Last week the Federal Energy Regulatory Commission (FERC) made some headway in how it evaluates greenhouse gas (GHG) emissions from natural gas-related projects. In recent FERC pipeline certification proceedings, the two Democrats on the Commission have been critical of how FERC addresses a project’s potential GHG emissions and climate change impacts. With only four active
As we highlighted in our March 2, 2018, post, the US District Court for the Middle District of Louisiana ordered the $750 million Bayou Bridge pipeline to halt construction within the Atchafalaya Basin when it concluded that the US Army Corps of Engineers’ environmental analysis likely violated the National Environmental Policy Act (NEPA) and the Clean Water Act (CWA) due to the following deficiencies:
- The Corps did not provide sufficient explanation for how the proposed off-site mitigation would compensate for the loss of wetlands impacted by construction; and
- The Corps failed to sufficiently consider and address historical impacts to wetlands from past pipeline projects in the cumulative effects analysis.
This week, the U.S. District Court for the Middle District of Louisiana granted a preliminary injunction, halting construction of the $750 million Bayou Bridge Pipeline. Judge Shelly D. Dick concluded that the U.S. Army Corps of Engineers, in authorizing the project, did not provide sufficient explanation for how the proposed off-site mitigation would compensate for the loss of wetlands impacted by construction. In addition, the Court found the Corps’ environmental analysis failed to sufficiently consider and address historical impacts to wetlands from similarly situated pipelines. Thus, the Court held that these deficiencies likely violated the National Environmental Policy Act (NEPA) and ordered the 162-mile oil pipeline to halt construction within the Atchafalaya Basin, a large wetland habitat for a variety of fish and wildlife species and a critical component of regulating flooding and stream recharge in the region. As we recently saw with the D.C. Circuit’s decision to vacate authorizations for the Sabal Trail Pipeline, this is another example of courts and environmental organizations relying on errors in a federal agency’s NEPA analysis to justify enjoining pipeline construction or operations.…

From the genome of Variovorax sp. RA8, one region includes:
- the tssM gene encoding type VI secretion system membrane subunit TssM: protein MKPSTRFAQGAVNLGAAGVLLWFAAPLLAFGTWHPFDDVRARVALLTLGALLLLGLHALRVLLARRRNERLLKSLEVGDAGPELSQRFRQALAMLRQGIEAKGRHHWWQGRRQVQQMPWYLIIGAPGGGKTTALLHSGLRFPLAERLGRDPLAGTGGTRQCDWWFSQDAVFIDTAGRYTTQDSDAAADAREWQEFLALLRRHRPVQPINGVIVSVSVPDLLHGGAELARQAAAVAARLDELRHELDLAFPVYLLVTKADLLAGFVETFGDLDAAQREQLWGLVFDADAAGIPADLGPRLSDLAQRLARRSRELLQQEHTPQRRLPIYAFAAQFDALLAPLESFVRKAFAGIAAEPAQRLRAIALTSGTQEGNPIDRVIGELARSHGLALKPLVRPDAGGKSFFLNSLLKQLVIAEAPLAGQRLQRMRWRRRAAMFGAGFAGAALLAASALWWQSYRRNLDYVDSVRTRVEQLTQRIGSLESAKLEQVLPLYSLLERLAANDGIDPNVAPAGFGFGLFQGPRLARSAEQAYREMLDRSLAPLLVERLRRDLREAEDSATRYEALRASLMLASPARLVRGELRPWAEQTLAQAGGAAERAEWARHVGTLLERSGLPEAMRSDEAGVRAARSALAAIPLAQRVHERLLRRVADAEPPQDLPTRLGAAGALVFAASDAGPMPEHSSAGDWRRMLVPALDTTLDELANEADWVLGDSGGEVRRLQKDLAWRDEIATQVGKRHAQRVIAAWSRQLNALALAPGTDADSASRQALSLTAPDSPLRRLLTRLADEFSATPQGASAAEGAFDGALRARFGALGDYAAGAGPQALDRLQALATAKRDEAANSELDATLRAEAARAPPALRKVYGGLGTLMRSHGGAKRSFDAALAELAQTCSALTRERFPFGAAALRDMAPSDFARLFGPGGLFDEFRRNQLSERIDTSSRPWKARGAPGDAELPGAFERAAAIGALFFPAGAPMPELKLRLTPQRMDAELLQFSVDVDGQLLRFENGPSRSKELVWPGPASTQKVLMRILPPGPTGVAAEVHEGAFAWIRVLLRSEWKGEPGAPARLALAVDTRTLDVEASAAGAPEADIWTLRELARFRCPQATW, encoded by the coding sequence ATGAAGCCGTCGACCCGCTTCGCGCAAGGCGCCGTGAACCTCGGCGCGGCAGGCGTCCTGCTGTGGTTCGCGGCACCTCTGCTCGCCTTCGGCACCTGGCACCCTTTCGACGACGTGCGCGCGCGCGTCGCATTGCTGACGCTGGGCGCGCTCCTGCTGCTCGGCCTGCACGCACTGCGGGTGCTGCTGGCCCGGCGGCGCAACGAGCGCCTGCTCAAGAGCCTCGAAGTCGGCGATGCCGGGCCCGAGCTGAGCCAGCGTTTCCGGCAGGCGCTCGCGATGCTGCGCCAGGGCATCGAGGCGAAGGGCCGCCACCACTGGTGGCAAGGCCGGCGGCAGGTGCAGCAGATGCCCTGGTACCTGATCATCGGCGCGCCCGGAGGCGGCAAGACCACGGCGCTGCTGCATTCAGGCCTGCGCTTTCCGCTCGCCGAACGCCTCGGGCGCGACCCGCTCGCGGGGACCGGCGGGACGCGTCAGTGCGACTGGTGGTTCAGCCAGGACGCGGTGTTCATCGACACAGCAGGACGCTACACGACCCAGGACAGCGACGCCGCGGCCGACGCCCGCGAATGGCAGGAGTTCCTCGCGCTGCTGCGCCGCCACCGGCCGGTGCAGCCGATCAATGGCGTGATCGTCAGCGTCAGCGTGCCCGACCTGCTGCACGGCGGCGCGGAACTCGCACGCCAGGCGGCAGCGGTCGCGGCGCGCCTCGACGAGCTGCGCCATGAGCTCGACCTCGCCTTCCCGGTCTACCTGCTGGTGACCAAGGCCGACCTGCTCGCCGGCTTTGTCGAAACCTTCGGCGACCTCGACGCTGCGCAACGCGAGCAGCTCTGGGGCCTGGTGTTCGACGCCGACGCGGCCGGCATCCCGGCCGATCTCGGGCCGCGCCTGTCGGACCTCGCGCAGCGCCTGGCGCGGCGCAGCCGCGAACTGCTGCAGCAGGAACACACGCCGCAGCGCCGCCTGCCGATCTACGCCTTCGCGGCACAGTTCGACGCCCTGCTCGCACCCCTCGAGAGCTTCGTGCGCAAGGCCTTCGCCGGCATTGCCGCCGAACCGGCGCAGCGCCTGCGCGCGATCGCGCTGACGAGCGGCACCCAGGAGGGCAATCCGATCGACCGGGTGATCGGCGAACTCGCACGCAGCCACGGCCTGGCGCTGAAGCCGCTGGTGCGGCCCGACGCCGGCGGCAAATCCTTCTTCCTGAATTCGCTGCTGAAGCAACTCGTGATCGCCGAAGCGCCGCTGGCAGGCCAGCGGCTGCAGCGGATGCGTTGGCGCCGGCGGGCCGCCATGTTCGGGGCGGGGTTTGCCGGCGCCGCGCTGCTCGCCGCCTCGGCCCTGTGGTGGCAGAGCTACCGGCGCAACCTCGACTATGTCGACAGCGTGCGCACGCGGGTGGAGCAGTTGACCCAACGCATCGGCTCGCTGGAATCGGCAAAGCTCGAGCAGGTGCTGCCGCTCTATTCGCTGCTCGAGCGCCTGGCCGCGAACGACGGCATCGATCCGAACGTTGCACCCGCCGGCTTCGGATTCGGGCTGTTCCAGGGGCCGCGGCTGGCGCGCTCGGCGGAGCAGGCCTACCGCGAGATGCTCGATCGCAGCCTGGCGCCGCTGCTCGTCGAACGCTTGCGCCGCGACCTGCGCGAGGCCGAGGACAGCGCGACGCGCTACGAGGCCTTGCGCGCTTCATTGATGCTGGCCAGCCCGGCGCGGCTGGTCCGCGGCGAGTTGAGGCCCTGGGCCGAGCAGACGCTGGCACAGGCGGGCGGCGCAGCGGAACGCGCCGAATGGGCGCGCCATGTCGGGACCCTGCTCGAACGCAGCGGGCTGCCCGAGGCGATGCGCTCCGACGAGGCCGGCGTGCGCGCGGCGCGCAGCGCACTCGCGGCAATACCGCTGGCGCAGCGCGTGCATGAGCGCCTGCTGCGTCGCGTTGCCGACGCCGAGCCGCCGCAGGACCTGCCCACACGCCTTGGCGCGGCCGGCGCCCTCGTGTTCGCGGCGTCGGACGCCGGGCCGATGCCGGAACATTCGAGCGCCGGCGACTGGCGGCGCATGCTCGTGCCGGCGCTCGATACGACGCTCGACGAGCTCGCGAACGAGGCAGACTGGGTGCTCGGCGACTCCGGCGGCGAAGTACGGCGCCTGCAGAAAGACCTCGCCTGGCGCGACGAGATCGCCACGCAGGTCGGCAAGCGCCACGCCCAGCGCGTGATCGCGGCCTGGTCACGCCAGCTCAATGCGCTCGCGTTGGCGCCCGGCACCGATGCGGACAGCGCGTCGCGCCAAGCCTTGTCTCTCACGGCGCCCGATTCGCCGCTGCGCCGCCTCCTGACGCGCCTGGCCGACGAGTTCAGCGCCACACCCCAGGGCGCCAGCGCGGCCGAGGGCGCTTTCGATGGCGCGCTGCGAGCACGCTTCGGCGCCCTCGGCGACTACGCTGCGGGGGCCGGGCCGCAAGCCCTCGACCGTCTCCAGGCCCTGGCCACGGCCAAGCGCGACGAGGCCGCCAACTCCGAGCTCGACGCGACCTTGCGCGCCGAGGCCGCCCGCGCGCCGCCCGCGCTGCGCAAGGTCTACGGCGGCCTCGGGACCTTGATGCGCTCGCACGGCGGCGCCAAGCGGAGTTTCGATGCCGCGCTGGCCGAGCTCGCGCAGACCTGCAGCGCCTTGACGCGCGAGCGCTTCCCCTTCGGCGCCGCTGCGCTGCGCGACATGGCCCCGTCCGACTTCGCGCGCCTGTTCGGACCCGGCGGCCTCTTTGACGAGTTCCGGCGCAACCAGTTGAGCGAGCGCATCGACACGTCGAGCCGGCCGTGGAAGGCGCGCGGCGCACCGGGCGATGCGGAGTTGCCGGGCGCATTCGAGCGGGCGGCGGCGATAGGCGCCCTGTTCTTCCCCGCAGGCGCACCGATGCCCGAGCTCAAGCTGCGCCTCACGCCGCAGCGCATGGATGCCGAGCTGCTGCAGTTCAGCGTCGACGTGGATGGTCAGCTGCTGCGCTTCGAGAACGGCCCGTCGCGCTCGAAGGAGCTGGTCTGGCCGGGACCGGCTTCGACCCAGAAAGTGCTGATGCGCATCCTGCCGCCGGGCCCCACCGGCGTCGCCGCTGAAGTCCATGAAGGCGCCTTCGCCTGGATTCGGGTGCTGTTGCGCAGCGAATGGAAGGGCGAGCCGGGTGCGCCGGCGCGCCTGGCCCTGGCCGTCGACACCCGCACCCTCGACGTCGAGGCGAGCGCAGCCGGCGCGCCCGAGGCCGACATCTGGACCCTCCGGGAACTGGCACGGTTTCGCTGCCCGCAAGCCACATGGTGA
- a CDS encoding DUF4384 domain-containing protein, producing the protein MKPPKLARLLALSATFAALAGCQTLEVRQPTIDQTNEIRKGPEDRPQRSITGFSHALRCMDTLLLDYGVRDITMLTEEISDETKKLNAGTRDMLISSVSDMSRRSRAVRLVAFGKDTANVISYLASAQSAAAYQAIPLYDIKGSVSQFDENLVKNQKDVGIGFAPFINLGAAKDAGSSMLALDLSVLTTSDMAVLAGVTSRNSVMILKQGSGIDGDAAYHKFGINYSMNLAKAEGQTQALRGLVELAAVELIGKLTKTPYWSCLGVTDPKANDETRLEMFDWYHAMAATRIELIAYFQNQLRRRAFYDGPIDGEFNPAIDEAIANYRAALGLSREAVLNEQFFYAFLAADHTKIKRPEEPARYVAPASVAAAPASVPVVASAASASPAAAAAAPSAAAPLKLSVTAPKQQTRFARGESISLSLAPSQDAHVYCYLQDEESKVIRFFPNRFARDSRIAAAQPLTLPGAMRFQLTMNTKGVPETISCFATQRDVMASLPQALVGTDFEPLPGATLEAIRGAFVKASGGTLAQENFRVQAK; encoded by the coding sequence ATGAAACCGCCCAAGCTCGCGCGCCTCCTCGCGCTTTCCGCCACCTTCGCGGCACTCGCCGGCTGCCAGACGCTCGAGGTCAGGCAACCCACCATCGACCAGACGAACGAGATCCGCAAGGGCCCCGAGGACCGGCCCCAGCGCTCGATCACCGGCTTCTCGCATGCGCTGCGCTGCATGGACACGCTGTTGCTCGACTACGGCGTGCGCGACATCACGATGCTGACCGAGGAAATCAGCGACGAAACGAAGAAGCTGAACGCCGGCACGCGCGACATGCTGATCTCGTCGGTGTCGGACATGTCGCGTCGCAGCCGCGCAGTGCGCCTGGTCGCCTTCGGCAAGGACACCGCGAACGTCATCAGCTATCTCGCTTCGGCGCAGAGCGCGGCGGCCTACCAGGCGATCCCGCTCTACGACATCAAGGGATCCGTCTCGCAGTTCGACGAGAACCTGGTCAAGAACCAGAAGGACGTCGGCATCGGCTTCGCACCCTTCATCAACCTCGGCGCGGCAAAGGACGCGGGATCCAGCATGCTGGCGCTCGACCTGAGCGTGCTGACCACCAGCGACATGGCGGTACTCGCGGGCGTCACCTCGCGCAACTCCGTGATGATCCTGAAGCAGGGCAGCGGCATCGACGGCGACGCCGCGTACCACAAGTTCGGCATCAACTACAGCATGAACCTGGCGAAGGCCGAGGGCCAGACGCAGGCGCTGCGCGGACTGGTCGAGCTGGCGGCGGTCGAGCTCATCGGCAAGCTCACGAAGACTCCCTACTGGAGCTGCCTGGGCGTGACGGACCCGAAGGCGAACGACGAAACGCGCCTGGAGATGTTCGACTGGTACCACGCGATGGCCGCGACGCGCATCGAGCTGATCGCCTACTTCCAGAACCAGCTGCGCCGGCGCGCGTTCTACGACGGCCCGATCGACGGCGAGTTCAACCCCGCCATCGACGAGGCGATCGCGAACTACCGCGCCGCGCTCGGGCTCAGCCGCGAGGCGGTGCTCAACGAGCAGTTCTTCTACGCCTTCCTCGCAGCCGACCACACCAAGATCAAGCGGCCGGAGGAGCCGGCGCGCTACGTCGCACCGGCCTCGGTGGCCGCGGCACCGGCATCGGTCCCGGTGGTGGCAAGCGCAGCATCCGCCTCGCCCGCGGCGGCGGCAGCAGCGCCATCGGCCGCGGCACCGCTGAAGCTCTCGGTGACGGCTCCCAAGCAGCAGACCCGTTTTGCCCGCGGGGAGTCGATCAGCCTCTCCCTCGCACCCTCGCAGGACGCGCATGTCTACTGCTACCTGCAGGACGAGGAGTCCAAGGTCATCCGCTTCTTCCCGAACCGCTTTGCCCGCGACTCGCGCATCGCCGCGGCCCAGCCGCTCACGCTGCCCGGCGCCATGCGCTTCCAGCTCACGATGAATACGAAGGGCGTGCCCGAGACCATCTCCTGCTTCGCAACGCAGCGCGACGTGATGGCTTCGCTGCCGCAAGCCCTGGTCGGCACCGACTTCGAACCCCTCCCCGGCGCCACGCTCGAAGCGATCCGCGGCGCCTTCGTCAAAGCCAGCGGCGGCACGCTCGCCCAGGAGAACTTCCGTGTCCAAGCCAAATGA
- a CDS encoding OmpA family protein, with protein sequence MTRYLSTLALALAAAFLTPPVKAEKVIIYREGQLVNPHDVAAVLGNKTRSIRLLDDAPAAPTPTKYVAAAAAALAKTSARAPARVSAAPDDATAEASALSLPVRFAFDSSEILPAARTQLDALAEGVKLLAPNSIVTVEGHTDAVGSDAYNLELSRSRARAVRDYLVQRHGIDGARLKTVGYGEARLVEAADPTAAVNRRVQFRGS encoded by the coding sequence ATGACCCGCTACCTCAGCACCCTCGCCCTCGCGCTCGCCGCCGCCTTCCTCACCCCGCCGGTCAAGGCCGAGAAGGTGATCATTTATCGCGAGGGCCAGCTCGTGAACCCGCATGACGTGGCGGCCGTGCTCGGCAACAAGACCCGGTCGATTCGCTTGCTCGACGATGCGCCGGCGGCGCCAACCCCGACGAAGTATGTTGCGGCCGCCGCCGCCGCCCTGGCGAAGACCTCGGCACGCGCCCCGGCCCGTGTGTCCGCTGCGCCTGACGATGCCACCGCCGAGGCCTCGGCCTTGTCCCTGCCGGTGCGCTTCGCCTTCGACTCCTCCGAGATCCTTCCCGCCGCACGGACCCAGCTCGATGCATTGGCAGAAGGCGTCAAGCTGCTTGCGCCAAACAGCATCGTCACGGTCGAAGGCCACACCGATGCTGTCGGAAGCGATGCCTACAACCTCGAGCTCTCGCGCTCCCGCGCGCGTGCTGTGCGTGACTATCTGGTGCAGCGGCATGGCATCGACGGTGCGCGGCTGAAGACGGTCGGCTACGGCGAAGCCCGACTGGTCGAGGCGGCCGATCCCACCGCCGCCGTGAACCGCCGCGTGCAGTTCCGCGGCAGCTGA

Federal agencies that authorize or permit large infrastructure projects, like interstate natural gas pipelines, are often subject to the requirements of the National Environmental Policy Act, and environmental organizations frequently rely on NEPA to challenge a project. The D.C. Circuit recently struck down a decision by the Federal Energy Regulatory Commission to approve the construction and operation of three interstate natural gas pipelines because the Court found defects in FERC’s NEPA analysis. The court’s decision to vacate FERC’s authorization now threatens to shut down the pipelines, including the Sabal Trail pipeline currently supplying natural gas to newly constructed power plants in Florida.…